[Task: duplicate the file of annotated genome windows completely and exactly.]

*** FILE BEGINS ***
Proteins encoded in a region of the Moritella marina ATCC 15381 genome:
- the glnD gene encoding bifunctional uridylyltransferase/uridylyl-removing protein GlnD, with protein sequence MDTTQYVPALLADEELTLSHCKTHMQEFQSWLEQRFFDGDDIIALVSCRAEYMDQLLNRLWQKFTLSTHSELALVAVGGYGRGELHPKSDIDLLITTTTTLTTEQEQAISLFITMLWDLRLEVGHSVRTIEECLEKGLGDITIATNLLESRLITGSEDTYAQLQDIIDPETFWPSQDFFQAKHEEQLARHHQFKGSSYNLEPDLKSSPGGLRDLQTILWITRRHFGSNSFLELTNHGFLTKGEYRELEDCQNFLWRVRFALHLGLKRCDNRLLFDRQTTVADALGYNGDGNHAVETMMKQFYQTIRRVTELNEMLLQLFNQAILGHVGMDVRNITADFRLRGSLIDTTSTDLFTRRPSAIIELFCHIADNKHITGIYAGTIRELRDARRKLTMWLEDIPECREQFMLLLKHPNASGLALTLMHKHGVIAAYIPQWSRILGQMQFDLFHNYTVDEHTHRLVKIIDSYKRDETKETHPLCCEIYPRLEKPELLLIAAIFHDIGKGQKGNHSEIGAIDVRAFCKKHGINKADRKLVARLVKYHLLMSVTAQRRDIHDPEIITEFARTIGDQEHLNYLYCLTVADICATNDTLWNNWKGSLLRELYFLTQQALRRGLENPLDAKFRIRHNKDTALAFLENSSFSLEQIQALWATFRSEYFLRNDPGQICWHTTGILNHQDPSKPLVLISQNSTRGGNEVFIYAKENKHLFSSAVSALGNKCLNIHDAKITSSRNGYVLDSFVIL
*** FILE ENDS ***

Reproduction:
Proteins encoded in a region of the Moritella marina ATCC 15381 genome:
- the glnD gene encoding bifunctional uridylyltransferase/uridylyl-removing protein GlnD, with protein sequence MDTTQYVPALLADEELTLSHCKTHMQEFQSWLEQRFFDGDDIIALVSCRAEYMDQLLNRLWQKFTLSTHSELALVAVGGYGRGELHPKSDIDLLITTTTTLTTEQEQAISLFITMLWDLRLEVGHSVRTIEECLEKGLGDITIATNLLESRLITGSEDTYAQLQDIIDPETFWPSQDFFQAKHEEQLARHHQFKGSSYNLEPDLKSSPGGLRDLQTILWITRRHFGSNSFLELTNHGFLTKGEYRELEDCQNFLWRVRFALHLGLKRCDNRLLFDRQTTVADALGYNGDGNHAVETMMKQFYQTIRRVTELNEMLLQLFNQAILGHVGMDVRNITADFRLRGSLIDTTSTDLFTRRPSAIIELFCHIADNKHITGIYAGTIRELRDARRKLTMWLEDIPECREQFMLLLKHPNASGLALTLMHKHGVIAAYIPQWSRILGQMQFDLFHNYTVDEHTHRLVKIIDSYKRDETKETHPLCCEIYPRLEKPELLLIAAIFHDIGKGQKGNHSEIGAIDVRAFCKKHGINKADRKLVARLVKYHLLMSVTAQRRDIHDPEIITEFARTIGDQEHLNYLYCLTVADICATNDTLWNNWKGSLLRELYFLTQQALRRGLENPLDAKFRIRHNKDTALAFLENSSFSLEQIQALWATFRSEYFLRNDPGQICWHTTGILNHQDPSKPLVLISQNSTRGGNEVFIYAKENKHLFSSAVSALGNKCLNIHDAKITSSRNGYVLDSFVIL